What should we do with the MMO endgame?

As I’ve mentioned before, the MMO blogosphere often seems to get waves of commonality, where bloggers end up talking about the same topic on the same day with no reference to each other that I’m aware of. And so it is today, as we’ve got a couple of interesting takes on the ongoing endgame vs levelling tension in MMORPGs.

First up, Spinks at Spinksville started a discussion of the endgame, and what it should be, based in part on comments on the SWTOR endgame and its disconnect from story

“So the way I see it, there are three main ways to look at endgame in MMOs.

  1. Endgame is the real game. Be it sandbox, ranked PvP, progression raiding or all three, the levelling stage of an MMO (if there is one) is really just an introduction to the game. Endgame needs to be enjoyable ad infinitum as a game in itself. But over time it will tend to mostly appeal to the more hardcore.

  2. Endgame should consist of a wide variety of opportunities for character progression to encompass all play styles, so that as many people as possible can find something they like. This progression can involve purely cosmetic upgrades. It may consist of identifiable minigames. There could be dailies.

  3. ‘Endgame’ is just a plateau between content patches, its main purpose is to keep people logging in and building social ties with their guild/ friends before the next patch. And each new patch should not be gear gated based on endgame phases. (ie. you should be able to jump into new content without having spent X days doing endgame activities first.)”

Spinks is looking to start a discussion rather than provide definitive answers here, and it’s certainly worth reading not only the article (which asks a lot of interesting questions beyond the usual “raiding vs dungeons vs story” dichotomy), but also the comments, where some well-known bloggers are providing some interesting answers.

Meanwhile, over at Children of Wrath, The Renaissance Man is dissecting the problems with WoW’s endgame vs levelling balance, specifically for when Mists of Pandaria extends the level grind again

“This is an MMO. If you wanted a defined end state, well, Diablo III and Mass Effect 3 will both come out soon to sate your hunger for single player games with multiplayer tacked on. And threes, lots of threes this year. MMOs, particularly subscription based MMOs, are a treadmill. The entire plan is to make it so that you can’t “beat” the game, and then shelve it until the sequel comes out.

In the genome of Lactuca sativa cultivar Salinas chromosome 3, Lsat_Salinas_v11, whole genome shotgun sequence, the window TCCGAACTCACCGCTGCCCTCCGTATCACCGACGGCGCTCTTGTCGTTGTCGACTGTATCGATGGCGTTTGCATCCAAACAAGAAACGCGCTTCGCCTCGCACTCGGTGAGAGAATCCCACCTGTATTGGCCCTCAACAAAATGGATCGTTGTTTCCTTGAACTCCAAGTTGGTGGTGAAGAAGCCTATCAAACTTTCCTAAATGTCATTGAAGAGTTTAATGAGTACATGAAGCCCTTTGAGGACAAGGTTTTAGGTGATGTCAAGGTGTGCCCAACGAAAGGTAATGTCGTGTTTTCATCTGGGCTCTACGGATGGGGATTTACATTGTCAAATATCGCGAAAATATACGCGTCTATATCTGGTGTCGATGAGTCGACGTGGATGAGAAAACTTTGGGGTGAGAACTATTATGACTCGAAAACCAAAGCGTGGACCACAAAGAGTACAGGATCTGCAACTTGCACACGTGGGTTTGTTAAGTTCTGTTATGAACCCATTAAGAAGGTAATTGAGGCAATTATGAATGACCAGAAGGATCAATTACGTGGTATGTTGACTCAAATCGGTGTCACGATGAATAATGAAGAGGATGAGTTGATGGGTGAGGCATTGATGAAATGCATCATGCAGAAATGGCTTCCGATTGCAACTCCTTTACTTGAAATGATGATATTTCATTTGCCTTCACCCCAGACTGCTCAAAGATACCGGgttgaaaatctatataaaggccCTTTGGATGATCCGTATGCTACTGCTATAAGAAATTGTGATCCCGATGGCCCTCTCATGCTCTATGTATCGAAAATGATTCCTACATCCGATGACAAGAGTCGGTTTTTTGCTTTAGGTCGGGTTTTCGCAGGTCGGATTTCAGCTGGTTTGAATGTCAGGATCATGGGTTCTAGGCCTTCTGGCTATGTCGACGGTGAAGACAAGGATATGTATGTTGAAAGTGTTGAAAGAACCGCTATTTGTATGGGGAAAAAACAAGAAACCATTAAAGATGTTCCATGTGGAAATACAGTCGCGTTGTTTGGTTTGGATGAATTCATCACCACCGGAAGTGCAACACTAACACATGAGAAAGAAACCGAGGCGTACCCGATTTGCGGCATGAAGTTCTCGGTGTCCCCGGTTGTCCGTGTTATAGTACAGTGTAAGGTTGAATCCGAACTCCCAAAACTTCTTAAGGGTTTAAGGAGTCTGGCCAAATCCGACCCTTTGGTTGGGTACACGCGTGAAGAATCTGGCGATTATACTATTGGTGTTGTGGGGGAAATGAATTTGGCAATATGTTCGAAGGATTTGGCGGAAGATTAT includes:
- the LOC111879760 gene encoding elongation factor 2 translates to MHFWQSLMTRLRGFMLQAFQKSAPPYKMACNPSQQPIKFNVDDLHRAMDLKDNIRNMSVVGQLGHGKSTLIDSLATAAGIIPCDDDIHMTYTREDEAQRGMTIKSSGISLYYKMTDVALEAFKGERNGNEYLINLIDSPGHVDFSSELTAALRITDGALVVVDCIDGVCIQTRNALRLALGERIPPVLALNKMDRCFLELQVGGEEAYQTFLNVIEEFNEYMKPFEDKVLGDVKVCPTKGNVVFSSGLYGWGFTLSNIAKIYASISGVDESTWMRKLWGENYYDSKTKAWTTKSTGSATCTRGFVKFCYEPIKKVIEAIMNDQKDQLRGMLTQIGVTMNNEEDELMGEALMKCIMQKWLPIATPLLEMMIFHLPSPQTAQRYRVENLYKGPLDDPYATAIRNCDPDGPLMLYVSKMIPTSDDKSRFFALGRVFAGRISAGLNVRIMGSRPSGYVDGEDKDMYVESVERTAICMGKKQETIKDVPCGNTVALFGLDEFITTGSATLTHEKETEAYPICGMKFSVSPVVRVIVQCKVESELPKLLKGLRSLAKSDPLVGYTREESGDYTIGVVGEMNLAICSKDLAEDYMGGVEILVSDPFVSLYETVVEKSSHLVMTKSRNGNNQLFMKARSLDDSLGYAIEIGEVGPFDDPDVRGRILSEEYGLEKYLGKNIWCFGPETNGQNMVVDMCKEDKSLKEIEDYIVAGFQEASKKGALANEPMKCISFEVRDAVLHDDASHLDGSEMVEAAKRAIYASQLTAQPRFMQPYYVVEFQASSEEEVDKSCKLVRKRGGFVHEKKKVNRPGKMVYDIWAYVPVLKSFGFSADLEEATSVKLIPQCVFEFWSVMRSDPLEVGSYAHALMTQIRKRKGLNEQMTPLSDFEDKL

Which brings us back to the people complaining about the expansion. I think they’re right. Why should we pay $50 for a box that lets us keep running on the treadmill we’re already on? What’s the point of another five levels that endgame players are going to blitz through blindly in less than a week, and tacking on another five levels for a new player to wander through? The barrier to entry gets taller and taller, and as a result, the leveling content prior to the current expansion get stretched thinner and thinner, to the point where current players can go from Winterspring, to Hellfire, to the Borean Tundra, to Hyjal without spending more than a few hours in other zones. Level 58-80, and new players miss 90% of the content that exists in those regions. “

This one’s definitely a proposal post, answering some of the questions that Spinks asks – as well as widening focus to look at the reason some people are dissatisfied with endgame in the first place. Whilst it’s WoW-specific, a lot of the design concerns TRM discusses are equally a problem in SWTOR or other MMOs – indeed, whilst the piece is focussed on Mists of Pandaria, its discussion of the levelling/endgame break is arguably even more appropriate to SWTOR right now.

Interesting stuff, and I’m sure we’ll be seeing more thinking along these lines in the near future!

So, what’s your take on the state of the MMO endgame?